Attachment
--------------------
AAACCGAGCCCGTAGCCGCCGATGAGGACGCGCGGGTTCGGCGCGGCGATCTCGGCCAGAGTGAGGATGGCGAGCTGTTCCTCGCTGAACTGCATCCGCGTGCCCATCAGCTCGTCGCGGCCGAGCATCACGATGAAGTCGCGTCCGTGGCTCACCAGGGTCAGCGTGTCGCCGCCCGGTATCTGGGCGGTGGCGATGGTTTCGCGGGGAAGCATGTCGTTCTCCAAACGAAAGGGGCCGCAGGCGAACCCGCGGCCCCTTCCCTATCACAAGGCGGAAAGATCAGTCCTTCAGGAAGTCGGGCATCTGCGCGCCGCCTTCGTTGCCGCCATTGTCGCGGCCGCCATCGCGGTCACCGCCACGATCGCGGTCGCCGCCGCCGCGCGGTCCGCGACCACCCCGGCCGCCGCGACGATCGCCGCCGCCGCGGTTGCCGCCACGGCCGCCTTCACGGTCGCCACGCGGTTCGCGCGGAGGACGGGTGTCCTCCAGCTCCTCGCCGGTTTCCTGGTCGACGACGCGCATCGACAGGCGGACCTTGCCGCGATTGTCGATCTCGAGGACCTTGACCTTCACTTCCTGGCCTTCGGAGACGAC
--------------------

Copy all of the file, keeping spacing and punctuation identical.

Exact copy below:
AAACCGAGCCCGTAGCCGCCGATGAGGACGCGCGGGTTCGGCGCGGCGATCTCGGCCAGAGTGAGGATGGCGAGCTGTTCCTCGCTGAACTGCATCCGCGTGCCCATCAGCTCGTCGCGGCCGAGCATCACGATGAAGTCGCGTCCGTGGCTCACCAGGGTCAGCGTGTCGCCGCCCGGTATCTGGGCGGTGGCGATGGTTTCGCGGGGAAGCATGTCGTTCTCCAAACGAAAGGGGCCGCAGGCGAACCCGCGGCCCCTTCCCTATCACAAGGCGGAAAGATCAGTCCTTCAGGAAGTCGGGCATCTGCGCGCCGCCTTCGTTGCCGCCATTGTCGCGGCCGCCATCGCGGTCACCGCCACGATCGCGGTCGCCGCCGCCGCGCGGTCCGCGACCACCCCGGCCGCCGCGACGATCGCCGCCGCCGCGGTTGCCGCCACGGCCGCCTTCACGGTCGCCACGCGGTTCGCGCGGAGGACGGGTGTCCTCCAGCTCCTCGCCGGTTTCCTGGTCGACGACGCGCATCGACAGGCGGACCTTGCCGCGATTGTCGATCTCGAGGACCTTGACCTTCACTTCCTGGCCTTCGGAGACGAC